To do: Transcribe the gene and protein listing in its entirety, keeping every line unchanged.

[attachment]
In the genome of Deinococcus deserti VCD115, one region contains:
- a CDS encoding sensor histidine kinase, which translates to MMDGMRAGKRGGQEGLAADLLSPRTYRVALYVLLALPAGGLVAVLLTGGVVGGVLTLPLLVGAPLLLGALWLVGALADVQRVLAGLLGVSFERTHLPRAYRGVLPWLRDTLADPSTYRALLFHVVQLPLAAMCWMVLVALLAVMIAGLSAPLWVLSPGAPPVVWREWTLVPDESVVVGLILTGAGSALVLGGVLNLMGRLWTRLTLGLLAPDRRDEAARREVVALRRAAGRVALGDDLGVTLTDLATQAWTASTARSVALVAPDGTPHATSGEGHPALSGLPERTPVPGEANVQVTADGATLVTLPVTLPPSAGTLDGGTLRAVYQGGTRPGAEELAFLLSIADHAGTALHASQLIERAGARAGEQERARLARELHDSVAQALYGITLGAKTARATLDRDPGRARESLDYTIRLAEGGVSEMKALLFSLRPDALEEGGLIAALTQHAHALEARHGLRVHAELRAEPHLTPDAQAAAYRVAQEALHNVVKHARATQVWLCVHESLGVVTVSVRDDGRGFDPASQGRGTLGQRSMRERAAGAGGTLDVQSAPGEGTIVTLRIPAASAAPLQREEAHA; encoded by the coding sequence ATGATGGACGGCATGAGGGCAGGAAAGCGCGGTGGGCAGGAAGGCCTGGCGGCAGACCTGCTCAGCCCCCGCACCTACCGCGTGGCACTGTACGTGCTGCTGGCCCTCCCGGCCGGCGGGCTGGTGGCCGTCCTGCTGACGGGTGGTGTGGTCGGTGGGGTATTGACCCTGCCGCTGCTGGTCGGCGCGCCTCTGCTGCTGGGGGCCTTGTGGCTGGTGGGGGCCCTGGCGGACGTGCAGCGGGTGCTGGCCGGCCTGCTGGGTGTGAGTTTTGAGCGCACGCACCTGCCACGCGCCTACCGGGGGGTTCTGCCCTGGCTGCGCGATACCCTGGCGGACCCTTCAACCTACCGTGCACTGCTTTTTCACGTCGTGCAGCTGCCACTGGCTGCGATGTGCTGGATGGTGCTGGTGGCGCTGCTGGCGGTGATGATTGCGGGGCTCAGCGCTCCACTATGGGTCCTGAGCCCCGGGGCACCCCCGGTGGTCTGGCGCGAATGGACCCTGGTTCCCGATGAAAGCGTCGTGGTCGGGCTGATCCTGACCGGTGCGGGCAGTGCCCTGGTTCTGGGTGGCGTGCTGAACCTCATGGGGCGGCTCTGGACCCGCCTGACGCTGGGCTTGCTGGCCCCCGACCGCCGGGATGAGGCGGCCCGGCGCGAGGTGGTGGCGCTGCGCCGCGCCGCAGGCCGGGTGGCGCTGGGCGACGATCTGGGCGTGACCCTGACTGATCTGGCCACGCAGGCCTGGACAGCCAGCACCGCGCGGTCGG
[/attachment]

In the genome of Deinococcus deserti VCD115, one region contains:
- a CDS encoding sensor histidine kinase, which translates to MMDGMRAGKRGGQEGLAADLLSPRTYRVALYVLLALPAGGLVAVLLTGGVVGGVLTLPLLVGAPLLLGALWLVGALADVQRVLAGLLGVSFERTHLPRAYRGVLPWLRDTLADPSTYRALLFHVVQLPLAAMCWMVLVALLAVMIAGLSAPLWVLSPGAPPVVWREWTLVPDESVVVGLILTGAGSALVLGGVLNLMGRLWTRLTLGLLAPDRRDEAARREVVALRRAAGRVALGDDLGVTLTDLATQAWTASTARSVALVAPDGTPHATSGEGHPALSGLPERTPVPGEANVQVTADGATLVTLPVTLPPSAGTLDGGTLRAVYQGGTRPGAEELAFLLSIADHAGTALHASQLIERAGARAGEQERARLARELHDSVAQALYGITLGAKTARATLDRDPGRARESLDYTIRLAEGGVSEMKALLFSLRPDALEEGGLIAALTQHAHALEARHGLRVHAELRAEPHLTPDAQAAAYRVAQEALHNVVKHARATQVWLCVHESLGVVTVSVRDDGRGFDPASQGRGTLGQRSMRERAAGAGGTLDVQSAPGEGTIVTLRIPAASAAPLQREEAHA; encoded by the coding sequence ATGATGGACGGCATGAGGGCAGGAAAGCGCGGTGGGCAGGAAGGCCTGGCGGCAGACCTGCTCAGCCCCCGCACCTACCGCGTGGCACTGTACGTGCTGCTGGCCCTCCCGGCCGGCGGGCTGGTGGCCGTCCTGCTGACGGGTGGTGTGGTCGGTGGGGTATTGACCCTGCCGCTGCTGGTCGGCGCGCCTCTGCTGCTGGGGGCCTTGTGGCTGGTGGGGGCCCTGGCGGACGTGCAGCGGGTGCTGGCCGGCCTGCTGGGTGTGAGTTTTGAGCGCACGCACCTGCCACGCGCCTACCGGGGGGTTCTGCCCTGGCTGCGCGATACCCTGGCGGACCCTTCAACCTACCGTGCACTGCTTTTTCACGTCGTGCAGCTGCCACTGGCTGCGATGTGCTGGATGGTGCTGGTGGCGCTGCTGGCGGTGATGATTGCGGGGCTCAGCGCTCCACTATGGGTCCTGAGCCCCGGGGCACCCCCGGTGGTCTGGCGCGAATGGACCCTGGTTCCCGATGAAAGCGTCGTGGTCGGGCTGATCCTGACCGGTGCGGGCAGTGCCCTGGTTCTGGGTGGCGTGCTGAACCTCATGGGGCGGCTCTGGACCCGCCTGACGCTGGGCTTGCTGGCCCCCGACCGCCGGGATGAGGCGGCCCGGCGCGAGGTGGTGGCGCTGCGCCGCGCCGCAGGCCGGGTGGCGCTGGGCGACGATCTGGGCGTGACCCTGACTGATCTGGCCACGCAGGCCTGGACAGCCAGCACCGCGCGGTCGG